Today I discovered two reasons why Android might beat the iPhone, eventually. One, it is open source (ok, I am kidding, I did know that before ;-) Two, it has OTA firmware update.
As you might recall, I complained about the email client on the phone. Not the Gmail one, the other one. The POP/IMAP client. Apparently, I was not alone. Pretty much everyone has been complaining about the connection error I have with POP. The Tmobile support forum currently shows 229 messages on this topic...
Bottom line: T-Mobile botched this one. Google could not care less (Gmail works nice) but the mobile operator should have been more careful. People are returning the device to the store, because there has not been a fix (yet).
Why does open source help? Well, on the Android Market a new email client appeared a few days ago. It is called K9. It is a fork of the original Android client (which is open source). It has more features than the original one and, not surprisingly, it fixes the issue above.
This is great. A week or so ago Google was alone in developing Android. They made it open source and boom, an internal application is getting perfected by the community. End user benefit from it immediately, because they can download it for free from the Android Market (which is such an easy task to do). The OS allows you to define a default email client, so you are good to go.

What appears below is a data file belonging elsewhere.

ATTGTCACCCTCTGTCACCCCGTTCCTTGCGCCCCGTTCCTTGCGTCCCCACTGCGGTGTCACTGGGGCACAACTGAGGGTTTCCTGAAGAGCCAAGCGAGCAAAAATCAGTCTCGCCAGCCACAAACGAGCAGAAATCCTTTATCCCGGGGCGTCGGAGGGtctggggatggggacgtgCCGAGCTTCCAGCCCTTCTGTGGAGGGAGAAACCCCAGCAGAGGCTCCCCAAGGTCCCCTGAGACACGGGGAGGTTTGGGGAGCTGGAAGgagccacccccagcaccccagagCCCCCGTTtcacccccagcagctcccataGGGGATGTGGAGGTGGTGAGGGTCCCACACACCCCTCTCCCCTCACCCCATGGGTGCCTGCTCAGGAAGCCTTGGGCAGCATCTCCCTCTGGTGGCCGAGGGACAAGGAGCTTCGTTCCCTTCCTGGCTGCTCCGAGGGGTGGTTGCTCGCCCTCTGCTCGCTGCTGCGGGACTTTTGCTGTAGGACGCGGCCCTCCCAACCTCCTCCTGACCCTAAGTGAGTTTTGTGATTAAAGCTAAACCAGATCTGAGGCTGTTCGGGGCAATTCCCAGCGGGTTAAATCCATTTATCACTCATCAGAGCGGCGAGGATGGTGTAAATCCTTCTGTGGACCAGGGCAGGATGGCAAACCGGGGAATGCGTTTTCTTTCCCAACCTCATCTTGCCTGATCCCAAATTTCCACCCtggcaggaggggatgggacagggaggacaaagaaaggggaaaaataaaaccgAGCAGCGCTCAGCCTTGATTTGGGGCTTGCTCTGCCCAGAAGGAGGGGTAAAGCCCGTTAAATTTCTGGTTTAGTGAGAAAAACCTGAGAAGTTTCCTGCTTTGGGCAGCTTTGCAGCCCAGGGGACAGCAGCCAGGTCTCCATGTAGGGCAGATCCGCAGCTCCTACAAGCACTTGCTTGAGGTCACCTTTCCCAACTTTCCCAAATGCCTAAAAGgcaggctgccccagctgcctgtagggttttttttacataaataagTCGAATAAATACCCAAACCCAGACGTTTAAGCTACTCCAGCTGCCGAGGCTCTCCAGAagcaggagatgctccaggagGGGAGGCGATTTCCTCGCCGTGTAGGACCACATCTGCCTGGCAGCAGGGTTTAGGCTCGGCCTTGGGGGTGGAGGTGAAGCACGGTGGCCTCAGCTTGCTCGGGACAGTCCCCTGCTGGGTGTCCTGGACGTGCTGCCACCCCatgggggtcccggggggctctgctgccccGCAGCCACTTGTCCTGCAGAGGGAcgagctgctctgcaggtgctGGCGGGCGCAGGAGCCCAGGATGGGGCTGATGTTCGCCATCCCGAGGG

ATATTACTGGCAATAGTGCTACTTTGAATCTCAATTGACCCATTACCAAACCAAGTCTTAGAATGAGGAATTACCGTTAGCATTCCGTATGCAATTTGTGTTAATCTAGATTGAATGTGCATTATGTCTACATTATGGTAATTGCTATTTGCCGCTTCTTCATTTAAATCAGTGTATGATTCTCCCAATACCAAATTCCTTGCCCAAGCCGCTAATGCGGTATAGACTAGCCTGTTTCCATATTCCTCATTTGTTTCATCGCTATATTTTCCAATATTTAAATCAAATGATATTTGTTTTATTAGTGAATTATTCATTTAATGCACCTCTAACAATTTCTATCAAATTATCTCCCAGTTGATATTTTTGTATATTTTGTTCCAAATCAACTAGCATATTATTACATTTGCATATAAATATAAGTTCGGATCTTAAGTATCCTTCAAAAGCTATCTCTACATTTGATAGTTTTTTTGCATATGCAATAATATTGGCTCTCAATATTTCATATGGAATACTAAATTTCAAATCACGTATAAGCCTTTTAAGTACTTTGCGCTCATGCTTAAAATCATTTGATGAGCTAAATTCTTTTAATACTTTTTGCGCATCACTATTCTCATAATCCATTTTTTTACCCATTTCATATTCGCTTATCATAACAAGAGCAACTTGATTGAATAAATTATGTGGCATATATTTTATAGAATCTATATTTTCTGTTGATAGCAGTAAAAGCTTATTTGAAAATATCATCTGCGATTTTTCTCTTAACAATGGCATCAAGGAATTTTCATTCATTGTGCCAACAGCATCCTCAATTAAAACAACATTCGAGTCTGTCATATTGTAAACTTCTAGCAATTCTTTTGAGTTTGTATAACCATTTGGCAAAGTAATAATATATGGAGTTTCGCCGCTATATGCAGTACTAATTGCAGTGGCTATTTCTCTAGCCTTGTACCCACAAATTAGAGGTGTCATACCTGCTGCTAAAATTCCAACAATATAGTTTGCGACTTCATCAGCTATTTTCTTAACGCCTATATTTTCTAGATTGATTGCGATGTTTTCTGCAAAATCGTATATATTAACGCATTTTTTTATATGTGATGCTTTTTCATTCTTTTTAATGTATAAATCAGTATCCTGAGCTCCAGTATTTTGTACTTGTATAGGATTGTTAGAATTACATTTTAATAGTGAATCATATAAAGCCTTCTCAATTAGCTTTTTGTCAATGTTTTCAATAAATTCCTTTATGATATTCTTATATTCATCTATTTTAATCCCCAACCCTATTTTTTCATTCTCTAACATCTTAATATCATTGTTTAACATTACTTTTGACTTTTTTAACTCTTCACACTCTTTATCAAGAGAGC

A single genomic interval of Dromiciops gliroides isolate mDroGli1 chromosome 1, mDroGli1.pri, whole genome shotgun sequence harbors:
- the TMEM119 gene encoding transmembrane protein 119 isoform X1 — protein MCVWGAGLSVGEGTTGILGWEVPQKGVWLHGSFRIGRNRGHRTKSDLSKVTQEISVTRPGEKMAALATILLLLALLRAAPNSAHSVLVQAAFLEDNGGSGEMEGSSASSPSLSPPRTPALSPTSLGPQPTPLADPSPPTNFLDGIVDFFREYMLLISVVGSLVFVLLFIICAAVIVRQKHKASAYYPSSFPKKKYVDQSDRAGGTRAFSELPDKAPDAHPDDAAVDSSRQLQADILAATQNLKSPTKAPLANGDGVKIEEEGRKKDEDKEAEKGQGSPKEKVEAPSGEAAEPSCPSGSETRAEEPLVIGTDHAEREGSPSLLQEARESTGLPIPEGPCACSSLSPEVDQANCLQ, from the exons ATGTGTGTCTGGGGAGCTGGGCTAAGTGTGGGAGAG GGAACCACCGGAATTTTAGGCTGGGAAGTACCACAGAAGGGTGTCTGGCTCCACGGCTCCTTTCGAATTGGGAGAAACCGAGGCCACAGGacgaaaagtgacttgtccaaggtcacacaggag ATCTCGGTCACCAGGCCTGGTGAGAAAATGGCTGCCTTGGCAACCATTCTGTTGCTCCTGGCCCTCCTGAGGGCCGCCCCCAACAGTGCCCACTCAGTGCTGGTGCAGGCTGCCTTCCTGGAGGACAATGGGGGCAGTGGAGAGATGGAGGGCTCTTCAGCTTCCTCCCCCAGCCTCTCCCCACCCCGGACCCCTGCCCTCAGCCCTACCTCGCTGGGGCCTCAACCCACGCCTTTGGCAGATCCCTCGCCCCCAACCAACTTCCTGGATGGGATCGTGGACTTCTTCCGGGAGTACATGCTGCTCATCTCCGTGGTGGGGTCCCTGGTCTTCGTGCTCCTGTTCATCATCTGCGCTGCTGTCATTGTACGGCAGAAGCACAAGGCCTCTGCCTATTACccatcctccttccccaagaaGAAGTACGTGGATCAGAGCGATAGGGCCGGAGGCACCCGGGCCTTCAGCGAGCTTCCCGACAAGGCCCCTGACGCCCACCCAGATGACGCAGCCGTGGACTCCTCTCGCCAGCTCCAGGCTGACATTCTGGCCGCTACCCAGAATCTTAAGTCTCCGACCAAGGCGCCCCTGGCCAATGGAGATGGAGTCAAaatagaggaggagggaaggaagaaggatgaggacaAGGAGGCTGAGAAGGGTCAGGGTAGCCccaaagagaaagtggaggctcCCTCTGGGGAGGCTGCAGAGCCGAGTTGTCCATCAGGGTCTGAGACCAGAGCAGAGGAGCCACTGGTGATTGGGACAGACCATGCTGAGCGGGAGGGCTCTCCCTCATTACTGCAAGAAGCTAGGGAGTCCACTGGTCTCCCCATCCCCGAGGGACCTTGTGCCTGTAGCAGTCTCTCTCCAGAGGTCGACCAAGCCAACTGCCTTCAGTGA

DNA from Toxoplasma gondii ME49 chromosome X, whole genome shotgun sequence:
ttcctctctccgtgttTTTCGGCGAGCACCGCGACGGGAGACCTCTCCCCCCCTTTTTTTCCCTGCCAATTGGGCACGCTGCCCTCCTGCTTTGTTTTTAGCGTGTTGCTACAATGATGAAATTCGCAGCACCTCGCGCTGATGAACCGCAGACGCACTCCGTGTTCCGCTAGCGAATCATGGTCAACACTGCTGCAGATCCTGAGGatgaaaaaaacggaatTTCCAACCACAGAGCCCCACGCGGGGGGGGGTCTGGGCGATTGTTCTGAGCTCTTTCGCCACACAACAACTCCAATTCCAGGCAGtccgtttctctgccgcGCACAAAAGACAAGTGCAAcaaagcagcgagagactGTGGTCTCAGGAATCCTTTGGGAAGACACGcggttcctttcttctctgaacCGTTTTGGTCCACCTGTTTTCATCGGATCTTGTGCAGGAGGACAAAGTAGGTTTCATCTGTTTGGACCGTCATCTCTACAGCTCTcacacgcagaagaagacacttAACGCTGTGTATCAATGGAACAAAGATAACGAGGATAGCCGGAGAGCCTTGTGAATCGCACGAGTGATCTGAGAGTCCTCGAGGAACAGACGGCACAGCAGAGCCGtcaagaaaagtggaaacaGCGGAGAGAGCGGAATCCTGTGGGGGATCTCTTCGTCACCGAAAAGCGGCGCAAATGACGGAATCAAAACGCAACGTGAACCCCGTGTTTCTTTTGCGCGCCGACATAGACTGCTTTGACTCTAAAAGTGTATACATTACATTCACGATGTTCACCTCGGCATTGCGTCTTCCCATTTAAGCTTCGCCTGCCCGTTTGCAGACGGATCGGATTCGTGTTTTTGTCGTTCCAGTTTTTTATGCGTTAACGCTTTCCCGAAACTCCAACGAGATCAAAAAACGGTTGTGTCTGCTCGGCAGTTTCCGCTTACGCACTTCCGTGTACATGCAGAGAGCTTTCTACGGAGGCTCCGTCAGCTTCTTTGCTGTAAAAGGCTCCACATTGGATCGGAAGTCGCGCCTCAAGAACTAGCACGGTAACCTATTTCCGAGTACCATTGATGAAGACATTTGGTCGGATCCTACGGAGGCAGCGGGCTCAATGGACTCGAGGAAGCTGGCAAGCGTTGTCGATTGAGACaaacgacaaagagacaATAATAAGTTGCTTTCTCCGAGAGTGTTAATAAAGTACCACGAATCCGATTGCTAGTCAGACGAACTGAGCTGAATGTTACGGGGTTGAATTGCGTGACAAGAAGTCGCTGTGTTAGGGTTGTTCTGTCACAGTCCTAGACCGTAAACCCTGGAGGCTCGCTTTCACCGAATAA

All this, without any intervention of Google or T-Mobile. The community fixed the issue for T-Mobile... You have to love this one if you are a mobile operator.
What would have happened with the iPhone? Probably, Apple would not have released an application that buggy in the first place, but... you would have had to wait for the next firmware update. Hoping the fix would be added (and, believe me, I have been frustrated by the lack of copy&paste in the iPhone for 18 months and there is no fix in sight...). You do not have to rely on Apple. You can rely on the community as well.
When it comes to firmware update, here is a good one. Android does it over-the-air (OTA). You receive a message, click on it, wait a few minutes and your are done. No iTunes, no cable. Pushed to your phone. At the moment, it is a bit random (some got RC29 already, some did not) and they should make the process more transparent. But it is a great innovation over the iPhone.
Nice to see Apple has to catch up, once in a while...